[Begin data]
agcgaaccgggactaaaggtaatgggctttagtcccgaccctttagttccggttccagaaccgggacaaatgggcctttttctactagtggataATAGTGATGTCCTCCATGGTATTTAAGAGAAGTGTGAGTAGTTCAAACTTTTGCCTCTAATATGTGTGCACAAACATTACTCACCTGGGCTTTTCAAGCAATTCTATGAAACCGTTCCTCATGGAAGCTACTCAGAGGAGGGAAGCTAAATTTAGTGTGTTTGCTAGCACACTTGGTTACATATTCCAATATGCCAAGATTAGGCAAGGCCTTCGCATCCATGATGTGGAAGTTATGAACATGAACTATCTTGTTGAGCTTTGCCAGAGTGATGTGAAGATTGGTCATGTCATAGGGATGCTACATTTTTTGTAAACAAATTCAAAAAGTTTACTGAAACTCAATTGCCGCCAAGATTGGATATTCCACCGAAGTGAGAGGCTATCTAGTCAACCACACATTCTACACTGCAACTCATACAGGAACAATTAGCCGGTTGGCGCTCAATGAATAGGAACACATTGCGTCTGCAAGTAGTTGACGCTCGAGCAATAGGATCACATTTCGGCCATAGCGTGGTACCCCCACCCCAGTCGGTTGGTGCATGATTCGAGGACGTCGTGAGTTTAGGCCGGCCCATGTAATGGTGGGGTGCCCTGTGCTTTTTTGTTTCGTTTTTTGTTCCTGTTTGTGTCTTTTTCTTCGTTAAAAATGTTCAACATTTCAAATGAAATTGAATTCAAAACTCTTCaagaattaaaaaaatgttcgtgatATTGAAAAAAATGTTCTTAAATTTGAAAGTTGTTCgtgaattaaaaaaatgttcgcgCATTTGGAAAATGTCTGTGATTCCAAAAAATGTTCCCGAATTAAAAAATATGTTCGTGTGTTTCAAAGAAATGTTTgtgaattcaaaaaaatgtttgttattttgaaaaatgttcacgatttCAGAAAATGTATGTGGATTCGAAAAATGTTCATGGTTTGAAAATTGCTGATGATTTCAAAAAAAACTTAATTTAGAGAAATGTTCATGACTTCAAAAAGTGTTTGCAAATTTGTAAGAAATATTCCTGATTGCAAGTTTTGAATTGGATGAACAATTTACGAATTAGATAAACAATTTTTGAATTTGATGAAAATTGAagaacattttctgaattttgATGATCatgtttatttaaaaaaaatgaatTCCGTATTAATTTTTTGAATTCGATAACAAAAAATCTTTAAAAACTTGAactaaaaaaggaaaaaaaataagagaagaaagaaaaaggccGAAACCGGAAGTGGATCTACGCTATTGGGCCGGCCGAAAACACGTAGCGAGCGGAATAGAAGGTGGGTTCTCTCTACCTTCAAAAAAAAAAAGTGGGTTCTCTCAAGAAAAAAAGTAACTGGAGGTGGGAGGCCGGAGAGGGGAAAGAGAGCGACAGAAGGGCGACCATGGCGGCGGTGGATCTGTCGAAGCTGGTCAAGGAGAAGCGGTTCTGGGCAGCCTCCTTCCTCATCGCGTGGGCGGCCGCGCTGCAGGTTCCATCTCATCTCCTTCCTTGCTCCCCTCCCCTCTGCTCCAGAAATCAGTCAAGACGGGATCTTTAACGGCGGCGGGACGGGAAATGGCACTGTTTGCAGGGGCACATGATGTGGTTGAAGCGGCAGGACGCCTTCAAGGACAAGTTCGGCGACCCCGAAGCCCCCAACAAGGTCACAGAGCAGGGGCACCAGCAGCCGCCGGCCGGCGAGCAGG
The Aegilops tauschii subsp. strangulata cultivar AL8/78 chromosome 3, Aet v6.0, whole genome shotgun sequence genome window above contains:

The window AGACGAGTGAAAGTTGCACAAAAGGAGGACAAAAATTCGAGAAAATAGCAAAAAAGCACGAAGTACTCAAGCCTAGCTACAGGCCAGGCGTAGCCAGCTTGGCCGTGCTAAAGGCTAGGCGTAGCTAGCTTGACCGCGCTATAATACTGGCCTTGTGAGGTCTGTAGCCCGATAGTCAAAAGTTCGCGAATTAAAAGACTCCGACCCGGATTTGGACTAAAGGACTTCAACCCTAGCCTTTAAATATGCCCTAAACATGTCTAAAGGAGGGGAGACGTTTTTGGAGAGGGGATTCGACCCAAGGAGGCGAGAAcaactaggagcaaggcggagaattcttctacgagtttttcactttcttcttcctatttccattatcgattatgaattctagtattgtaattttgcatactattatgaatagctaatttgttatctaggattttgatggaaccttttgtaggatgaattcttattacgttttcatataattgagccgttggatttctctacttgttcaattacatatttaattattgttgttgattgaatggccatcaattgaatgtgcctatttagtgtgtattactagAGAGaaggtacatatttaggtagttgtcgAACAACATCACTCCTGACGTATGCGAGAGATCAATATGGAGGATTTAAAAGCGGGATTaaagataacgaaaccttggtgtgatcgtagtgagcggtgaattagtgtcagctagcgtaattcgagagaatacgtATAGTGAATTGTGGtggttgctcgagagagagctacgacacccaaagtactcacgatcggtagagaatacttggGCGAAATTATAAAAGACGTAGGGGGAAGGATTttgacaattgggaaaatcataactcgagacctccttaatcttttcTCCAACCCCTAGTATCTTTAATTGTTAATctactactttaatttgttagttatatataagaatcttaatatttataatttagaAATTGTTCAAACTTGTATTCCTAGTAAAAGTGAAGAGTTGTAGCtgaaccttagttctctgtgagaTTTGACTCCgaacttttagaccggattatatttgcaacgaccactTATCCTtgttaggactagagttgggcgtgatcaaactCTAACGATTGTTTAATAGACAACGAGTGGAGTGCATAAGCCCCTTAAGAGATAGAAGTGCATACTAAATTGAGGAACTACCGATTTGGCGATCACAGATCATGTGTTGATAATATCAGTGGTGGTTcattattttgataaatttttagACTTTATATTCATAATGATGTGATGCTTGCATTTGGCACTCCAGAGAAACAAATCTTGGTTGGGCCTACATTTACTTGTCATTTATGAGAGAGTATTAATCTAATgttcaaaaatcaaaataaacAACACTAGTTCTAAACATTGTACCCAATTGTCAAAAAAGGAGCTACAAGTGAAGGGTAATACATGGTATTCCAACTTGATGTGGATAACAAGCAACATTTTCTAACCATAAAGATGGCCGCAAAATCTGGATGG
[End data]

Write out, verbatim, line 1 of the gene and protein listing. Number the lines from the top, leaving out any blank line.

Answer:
agcgaaccgggactaaaggtaatgggctttagtcccgaccctttagttccggttccagaaccgggacaaatgggcctttttctactagtggataATAGTGATGTCCTCCATGGTATTTAAGAGAAGTGTGAGTAGTTCAAACTTTTGCCTCTAATATGTGTGCACAAACATTACTCACCTGGGCTTTTCAAGCAATTCTATGAAACCGTTCCTCATGGAAGCTACTCAGAGGAGGGAAGCTAAATTTAGTGTGTTTGCTAGCACACTTGGTTACATATTCCAATATGCCAAGATTAGGCAAGGCCTTCGCATCCATGATGTGGAAGTTATGAACATGAACTATCTTGTTGAGCTTTGCCAGAGTGATGTGAAGATTGGTCATGTCATAGGGATGCTACATTTTTTGTAAACAAATTCAAAAAGTTTACTGAAACTCAATTGCCGCCAAGATTGGATATTCCACCGAAGTGAGAGGCTATCTAGTCAACCACACATTCTACACTGCAACTCATACAGGAACAATTAGCCGGTTGGCGCTCAATGAATAGGAACACATTGCGTCTGCAAGTAGTTGACGCTCGAGCAATAGGATCACATTTCGGCCATAGCGTGGTACCCCCACCCCAGTCGGTTGGTGCATGATTCGAGGACGTCGTGAGTTTAGGCCGGCCCATGTAATGGTGGGGTGCCCTGTGCTTTTTTGTTTCGTTTTTTGTTCCTGTTTGTGTCTTTTTCTTCGTTAAAAATGTTCAACATTTCAAATGAAATTGAATTCAAAACTCTTCaagaattaaaaaaatgttcgtgatATTGAAAAAAATGTTCTTAAATTTGAAAGTTGTTCgtgaattaaaaaaatgttcgcgCATTTGGAAAATGTCTGTGATTCCAAAAAATGTTCCCGAATTAAAAAATATGTTCGTGTGTTTCAAAGAAATGTTTgtgaattcaaaaaaatgtttgttattttgaaaaatgttcacgatttCAGAAAATGTATGTGGATTCGAAAAATGTTCATGGTTTGAAAATTGCTGATGATTTCAAAAAAAACTTAATTTAGAGAAATGTTCATGACTTCAAAAAGTGTTTGCAAATTTGTAAGAAATATTCCTGATTGCAAGTTTTGAATTGGATGAACAATTTACGAATTAGATAAACAATTTTTGAATTTGATGAAAATTGAagaacattttctgaattttgATGATCatgtttatttaaaaaaaatgaatTCCGTATTAATTTTTTGAATTCGATAACAAAAAATCTTTAAAAACTTGAactaaaaaaggaaaaaaaataagagaagaaagaaaaaggccGAAACCGGAAGTGGATCTACGCTATTGGGCCGGCCGAAAACACGTAGCGAGCGGAATAGAAGGTGGGTTCTCTCTACCTTCAAAAAAAAAAAGTGGGTTCTCTCAAGAAAAAAAGTAACTGGAGGTGGGAGGCCGGAGAGGGGAAAGAGAGCGACAGAAGGGCGACCATGGCGGCGGTGGATCTGTCGAAGCTGGTCAAGGAGAAGCGGTTCTGGGCAGCCTCCTTCCTCATCGCGTGGGCGGCCGCGCTGCAGGTTCCATCTCATCTCCTTCCTTGCTCCCCTCCCCTCTGCTCCAGAAATCAGTCAAGACGGGATCTTTAACGGCGGCGGGACGGGAAATGGCACTGTTTGCAGGGGCACATGATGTGGTTGAAGCGGCAGGACGCCTTCAAGGACAAGTTCGGCGACCCCGAAGCCCCCAACAAGGTCACAGAGCAGGGGCACCAGCAGCCGCCGGCCGGCGAGCAGG